But it is also about Irish attitudes towards animal welfare. This is a serious subject, and it’s baffling Scannal often plays it for laughs and that the row about the caging of a live goat at Puck Fair in Killorglin during an August 2022 heatwave is presented as a bit of a joke – as signalled by the punning title.
The tone throughout is one of levity, often jarringly so. The controversy erupted in the summer of 2022, when animal-rights campaigners protested at the “hoisting” of a wild mountain goat in Killorglin as part of the Puck Fair festival. Temperatures were soaring – who, in good conscience, could leave an animal to swelter in such conditions?
It is not a trivial question, but Scannal chooses to illuminate the subject by pairing images of the goat with the song Hot in the City, by Billy Idol. There are also lots of shots of goats peering at a camera, comedy style – as if even the animal finds the entire affair hilarious.
It’s a shame RTÉ seems to see only humour in a story about animal abuse and ancient tradition finding its way in the 21st century. There were other fascinating threads it could pull on – such as the pre-Christian origins of the fair and Kerry’s sense of existing apart from the rest of the country.
There is the broader issue of how we treat animals in Ireland. As one campaigner points out, nobody would dream of suspending a dog in a cage for three days, yet we’ve been happy to do so with the Puck Fair goat for centuries.
Still, the producers deserve credit for interviewing practically everyone involved – with the glaring exception of the goat and of Joe Duffy, whose Liveline radio hour became the gladiatorial pit in which the two sides duked it out.
Everyone else, however, has their say. “Would you feel okay being suspended in the air in a small cage on a metal stand in these soaring temperatures?” says Catriona Lowry of the Hilltop Goat Sanctuary, in Co Clare, whose call to Liveline turned Puck Fair into headline news.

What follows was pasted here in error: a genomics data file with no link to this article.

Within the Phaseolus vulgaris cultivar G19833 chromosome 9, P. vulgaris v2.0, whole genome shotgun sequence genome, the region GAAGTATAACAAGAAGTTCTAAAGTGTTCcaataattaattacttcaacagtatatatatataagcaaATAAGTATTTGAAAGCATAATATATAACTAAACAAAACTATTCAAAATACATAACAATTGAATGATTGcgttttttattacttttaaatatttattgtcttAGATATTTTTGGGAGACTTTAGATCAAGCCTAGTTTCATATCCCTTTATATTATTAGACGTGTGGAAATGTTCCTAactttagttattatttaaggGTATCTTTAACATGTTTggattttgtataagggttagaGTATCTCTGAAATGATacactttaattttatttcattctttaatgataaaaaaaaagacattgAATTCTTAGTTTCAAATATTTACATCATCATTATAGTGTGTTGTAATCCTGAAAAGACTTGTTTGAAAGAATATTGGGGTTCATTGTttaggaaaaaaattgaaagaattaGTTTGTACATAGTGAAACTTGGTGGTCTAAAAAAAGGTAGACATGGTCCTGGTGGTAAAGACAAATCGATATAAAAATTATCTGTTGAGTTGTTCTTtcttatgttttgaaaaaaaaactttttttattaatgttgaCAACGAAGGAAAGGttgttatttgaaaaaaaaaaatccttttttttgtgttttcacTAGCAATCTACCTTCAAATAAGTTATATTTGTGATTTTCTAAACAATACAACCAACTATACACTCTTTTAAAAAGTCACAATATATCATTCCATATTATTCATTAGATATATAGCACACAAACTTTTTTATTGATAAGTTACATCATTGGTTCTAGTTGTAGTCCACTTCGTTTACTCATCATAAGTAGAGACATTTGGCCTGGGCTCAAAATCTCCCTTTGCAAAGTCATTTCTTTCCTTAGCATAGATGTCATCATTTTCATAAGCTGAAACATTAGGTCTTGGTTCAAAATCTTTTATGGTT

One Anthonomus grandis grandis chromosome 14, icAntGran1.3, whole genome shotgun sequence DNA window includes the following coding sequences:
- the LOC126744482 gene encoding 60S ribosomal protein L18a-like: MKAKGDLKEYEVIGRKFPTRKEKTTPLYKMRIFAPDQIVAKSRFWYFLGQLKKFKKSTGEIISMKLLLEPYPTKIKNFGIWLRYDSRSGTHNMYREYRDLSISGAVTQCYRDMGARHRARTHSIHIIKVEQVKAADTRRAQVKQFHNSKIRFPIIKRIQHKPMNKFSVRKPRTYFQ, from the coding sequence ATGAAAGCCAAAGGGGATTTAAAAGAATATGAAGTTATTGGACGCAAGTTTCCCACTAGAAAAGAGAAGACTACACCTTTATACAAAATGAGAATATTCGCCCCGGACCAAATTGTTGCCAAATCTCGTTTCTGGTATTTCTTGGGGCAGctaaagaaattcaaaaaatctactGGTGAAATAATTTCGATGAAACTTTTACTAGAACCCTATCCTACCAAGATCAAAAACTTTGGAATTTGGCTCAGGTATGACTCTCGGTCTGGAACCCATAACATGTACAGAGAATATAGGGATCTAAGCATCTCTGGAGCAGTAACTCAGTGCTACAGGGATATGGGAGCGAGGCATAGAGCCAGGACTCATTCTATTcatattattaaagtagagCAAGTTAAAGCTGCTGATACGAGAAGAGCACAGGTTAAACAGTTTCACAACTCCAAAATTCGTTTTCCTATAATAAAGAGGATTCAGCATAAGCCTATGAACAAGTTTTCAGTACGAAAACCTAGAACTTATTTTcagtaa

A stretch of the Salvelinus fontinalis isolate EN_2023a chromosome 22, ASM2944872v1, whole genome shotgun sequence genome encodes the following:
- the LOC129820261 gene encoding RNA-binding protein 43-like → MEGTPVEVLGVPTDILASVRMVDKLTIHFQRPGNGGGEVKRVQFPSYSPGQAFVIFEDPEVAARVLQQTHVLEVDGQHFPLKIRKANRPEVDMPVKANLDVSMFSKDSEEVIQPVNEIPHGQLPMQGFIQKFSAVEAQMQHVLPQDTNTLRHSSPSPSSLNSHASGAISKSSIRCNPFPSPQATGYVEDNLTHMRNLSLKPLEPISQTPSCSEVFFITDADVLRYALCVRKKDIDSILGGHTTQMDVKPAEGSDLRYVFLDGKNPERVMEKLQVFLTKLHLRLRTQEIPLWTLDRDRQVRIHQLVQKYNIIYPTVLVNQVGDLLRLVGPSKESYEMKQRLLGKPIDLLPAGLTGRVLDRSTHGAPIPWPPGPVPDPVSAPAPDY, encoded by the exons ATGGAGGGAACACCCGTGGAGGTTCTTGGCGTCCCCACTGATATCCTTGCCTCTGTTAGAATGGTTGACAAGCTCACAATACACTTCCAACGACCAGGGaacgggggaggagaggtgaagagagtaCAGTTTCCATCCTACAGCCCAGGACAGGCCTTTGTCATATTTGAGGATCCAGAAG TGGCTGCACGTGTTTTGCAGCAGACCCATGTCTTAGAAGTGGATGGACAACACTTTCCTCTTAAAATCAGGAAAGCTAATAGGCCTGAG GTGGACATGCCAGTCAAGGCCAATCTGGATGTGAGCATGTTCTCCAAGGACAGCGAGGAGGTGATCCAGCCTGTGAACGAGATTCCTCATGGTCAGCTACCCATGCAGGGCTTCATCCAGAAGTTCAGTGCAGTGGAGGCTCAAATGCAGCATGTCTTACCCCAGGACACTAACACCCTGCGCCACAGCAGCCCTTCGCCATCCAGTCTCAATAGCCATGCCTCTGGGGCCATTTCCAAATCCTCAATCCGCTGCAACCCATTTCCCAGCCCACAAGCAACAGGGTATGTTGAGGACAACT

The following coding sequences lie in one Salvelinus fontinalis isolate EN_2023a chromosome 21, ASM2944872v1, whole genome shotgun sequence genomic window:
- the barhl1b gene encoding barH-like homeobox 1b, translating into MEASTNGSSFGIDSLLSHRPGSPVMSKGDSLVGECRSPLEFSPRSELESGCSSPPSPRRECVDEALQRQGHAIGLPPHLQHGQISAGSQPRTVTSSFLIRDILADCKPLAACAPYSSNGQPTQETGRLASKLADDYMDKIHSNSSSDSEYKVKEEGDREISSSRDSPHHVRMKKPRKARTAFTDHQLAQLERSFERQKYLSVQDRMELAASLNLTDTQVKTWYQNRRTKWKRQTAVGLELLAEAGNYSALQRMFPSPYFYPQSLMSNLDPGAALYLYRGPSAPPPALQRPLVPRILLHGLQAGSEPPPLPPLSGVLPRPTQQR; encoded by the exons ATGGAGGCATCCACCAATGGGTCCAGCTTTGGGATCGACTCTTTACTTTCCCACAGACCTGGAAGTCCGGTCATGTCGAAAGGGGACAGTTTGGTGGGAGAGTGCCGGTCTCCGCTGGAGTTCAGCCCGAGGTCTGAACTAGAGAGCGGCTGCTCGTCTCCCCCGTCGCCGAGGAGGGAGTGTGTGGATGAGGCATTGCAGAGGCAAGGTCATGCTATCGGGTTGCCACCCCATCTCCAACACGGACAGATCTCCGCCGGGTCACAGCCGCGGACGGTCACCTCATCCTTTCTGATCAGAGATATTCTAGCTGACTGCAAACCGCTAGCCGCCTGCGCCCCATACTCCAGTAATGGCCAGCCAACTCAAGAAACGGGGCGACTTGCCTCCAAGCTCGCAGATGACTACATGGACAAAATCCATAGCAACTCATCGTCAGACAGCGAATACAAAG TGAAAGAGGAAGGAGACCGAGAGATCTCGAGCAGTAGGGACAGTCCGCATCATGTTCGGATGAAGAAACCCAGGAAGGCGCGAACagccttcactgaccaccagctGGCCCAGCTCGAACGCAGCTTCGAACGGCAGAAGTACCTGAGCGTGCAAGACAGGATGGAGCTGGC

Amid a barrage of criticism, the organisers eventually agreed to take the goat down – only to put it back up again for a Declan Nerney concert in the town square. They believe they were victims of a pile-on.
“At the time I felt I was bushwhacked. There weren’t too many people coming in defence of where we stood,” says Declan Falvey, a local publican and chair of the festival organising committee.
The story has a happy ending – at least if you’re a wild mountain goat living in Kerry. Following intervention from the Department of Agriculture, the goat came down again. In the future, the animal will be up on its perch for just a few hours each year rather than for an entire three days.
“The vitriol we experienced we felt was unwarranted. We live in an age of cancel culture. Some of it was coming from ultra-right-wing organisations,” claims Declan Falvey. There’s so much to unpack here. What a shame that Scannal gives us the story as one of quaint country folk versus Joe Duffy – and milks it for chuckles.